Always dress conservatively at pagodas. Men, this means you too! Men are not allowed to enter pagodas with shorts. If you do, you will be asked to buy a longyi to wrap around your exposed legs. With women you want to wear either a long skirt or pants and a shirt which covers your shoulder. Or you can just buy a sari.
Planning a Trip to Myanmar
11. What’s the best time to travel Myanmar?
As per the best time to travel Myanmar, I’d say consider the best and avoid the worst. Many will tell you the ideal time to go is November to February, when the weather is cool. But the hotel prices are at peak, attractions are crowded with tourists, hotels get booked up quickly and thus, reservations need to be booked well in advance.
May-June is probably a less attractive season to visit Myanmar, because it’s generally the hottest time of the year. I went in June and this is nearing monsoon season, which lasts to November. But if you can stand a little heat (similar to Thailand in the summer) then you’ll avoid crowds, you can book hotels the night before (or walk-in) and hotel costs are lower.
12. Rising hotel prices in Myanmar and booking your stay
Guesthouse prices are shooting up annually. Blogs posted one or two years ago, recommend $12/night guesthouses in Yangon. Now the average begins at around $25/night. Meanwhile, neighboring Southeast Asian guesthouse prices can range from Laos ($5-20/day), Vietnam ($12-30/day), Thailand $18-25/day. It hardly seems fair. That’s Myanmar.
What you’ll generally get: a spacious but basic double bedroom (find another traveler to share the room and you’ll cut your cost in half), a towel and a free breakfast. Some rooms have a bathroom en suite; some, not. Hotels and guesthouses can be old, so keep in mind furniture and decor will probably not be fresh and modern.
Off-season, I could book the day before or day of. Off-season, guesthouses take walk-ins. During peak tourist season, it’s recommended to book in advance, especially for popular destinations. For ease and comfort, when I was in Myanmar, the one site that was easiest for me to book a hotel through was Agoda.com.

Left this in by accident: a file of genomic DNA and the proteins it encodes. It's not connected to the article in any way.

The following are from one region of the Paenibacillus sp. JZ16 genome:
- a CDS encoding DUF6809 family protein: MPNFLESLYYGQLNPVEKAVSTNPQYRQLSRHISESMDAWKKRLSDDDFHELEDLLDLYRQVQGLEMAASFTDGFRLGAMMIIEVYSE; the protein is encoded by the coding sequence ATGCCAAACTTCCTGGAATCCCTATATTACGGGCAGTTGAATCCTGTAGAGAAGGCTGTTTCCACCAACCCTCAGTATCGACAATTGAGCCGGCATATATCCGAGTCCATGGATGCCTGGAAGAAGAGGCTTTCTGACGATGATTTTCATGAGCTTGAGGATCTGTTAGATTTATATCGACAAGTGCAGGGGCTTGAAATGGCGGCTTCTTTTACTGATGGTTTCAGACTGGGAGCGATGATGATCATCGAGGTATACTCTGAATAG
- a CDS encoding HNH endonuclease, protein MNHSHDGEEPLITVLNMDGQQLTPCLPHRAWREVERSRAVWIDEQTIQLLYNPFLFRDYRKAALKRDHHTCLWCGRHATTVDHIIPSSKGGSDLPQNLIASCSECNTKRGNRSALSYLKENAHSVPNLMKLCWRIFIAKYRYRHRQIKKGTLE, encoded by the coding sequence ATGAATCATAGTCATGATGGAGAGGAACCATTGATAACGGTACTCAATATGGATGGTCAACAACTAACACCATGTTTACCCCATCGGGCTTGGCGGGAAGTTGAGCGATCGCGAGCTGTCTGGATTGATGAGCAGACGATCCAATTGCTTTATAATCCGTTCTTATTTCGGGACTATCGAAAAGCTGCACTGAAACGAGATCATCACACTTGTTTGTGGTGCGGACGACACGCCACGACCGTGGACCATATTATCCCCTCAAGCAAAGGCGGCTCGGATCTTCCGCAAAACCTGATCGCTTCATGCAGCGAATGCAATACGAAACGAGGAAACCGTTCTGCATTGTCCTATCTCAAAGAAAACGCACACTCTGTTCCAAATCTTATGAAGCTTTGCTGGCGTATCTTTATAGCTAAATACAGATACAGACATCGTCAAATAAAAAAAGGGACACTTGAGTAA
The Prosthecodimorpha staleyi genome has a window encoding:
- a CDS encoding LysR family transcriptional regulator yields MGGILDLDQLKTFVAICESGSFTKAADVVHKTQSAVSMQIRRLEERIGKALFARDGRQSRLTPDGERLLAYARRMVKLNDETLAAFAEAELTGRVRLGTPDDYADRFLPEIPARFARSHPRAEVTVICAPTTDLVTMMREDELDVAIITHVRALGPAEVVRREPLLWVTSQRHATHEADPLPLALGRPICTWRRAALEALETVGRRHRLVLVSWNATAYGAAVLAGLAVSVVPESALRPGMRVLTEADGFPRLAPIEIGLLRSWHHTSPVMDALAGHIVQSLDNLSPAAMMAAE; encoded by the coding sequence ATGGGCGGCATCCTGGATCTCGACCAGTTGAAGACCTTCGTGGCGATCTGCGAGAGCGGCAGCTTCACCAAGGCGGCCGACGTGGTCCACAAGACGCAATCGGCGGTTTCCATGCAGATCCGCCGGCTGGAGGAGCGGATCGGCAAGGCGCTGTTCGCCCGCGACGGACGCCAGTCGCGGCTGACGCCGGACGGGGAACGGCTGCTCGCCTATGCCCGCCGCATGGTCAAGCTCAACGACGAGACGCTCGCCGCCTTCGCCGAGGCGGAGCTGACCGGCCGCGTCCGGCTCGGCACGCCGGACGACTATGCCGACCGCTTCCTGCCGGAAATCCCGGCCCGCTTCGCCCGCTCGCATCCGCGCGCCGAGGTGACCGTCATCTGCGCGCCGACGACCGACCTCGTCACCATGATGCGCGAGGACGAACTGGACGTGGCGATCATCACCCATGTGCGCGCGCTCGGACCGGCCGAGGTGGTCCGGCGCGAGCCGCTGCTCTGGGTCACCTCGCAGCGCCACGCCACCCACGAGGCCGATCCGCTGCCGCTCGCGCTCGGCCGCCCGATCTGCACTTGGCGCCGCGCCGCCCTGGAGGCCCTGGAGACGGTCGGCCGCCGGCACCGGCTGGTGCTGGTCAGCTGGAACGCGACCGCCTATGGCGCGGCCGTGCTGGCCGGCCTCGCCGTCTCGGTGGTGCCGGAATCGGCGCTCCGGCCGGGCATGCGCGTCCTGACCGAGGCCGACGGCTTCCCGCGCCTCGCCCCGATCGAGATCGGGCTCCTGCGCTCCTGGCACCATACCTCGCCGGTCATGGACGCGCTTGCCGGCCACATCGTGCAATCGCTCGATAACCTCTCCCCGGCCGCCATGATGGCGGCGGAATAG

13. WiFi and cellphones exists, but the internet is still painfully slow.
Myanmar isn’t exactly in the stone age. They’ve got technology, but it might still be lagging or be available to those who can afford it.
Yes, internet is slow. Depending on your guesthouse connection, it could take up to a minute to load a single page. A drawback to booking reservations online or researching things to do, is that it will feel painful. You won’t want to spend too much time on the internet. Cellphones also exist, but the vast majority of Burmese prefer public phones on street tables over the high cost of owning and maintaining one.
An inexpensive SIM is said to be available for foreigners (but not locals).
14. Get a same-day Myanmar Visa in Bangkok.
Getting a Myanmar visa in Bangkok isn’t difficult, but you can
not get one upon arrival (Note: I’ve just been informed you can now get a visa on arrival. However, if you’d like to get them beforehand…) I got a same-day visa in Downtown Bangkok. Otherwise, the standard wait is two days. You can also get it from your own country.
15. Myanmar is a cash based country
All transactions are in cash.
Tip: Use your dollars for large purchases like the long distance bus and your hotel bill. Use the kyat for smaller local transactions like admission fees, shopping, food, etc…
16. Get crisp and clean U.S. dollar bills.
Gone are the days of the changing your currency at the black market, but due to Myanmar’s correct dictatorship past, the Burmese are still distrustful of currency. Thus, the Burmese are extremely particular about the quality of U.S. dollars they’ll accept. It’s best to come with clean and crisp currency. You may find difficulty getting fresh bills at the airport or bank ATMs and even these facilities are seeking fresh and crisp currency as well and are less likely to offer them.
Read Dealing with Currency in Myanmar
17. Myanmar has ATM machines
Although they’re not widespread and I wouldn’t rely on them as my primary way of exchange, within a year or two, I expect them to be more common.
18. How long should you stay in Myanmar?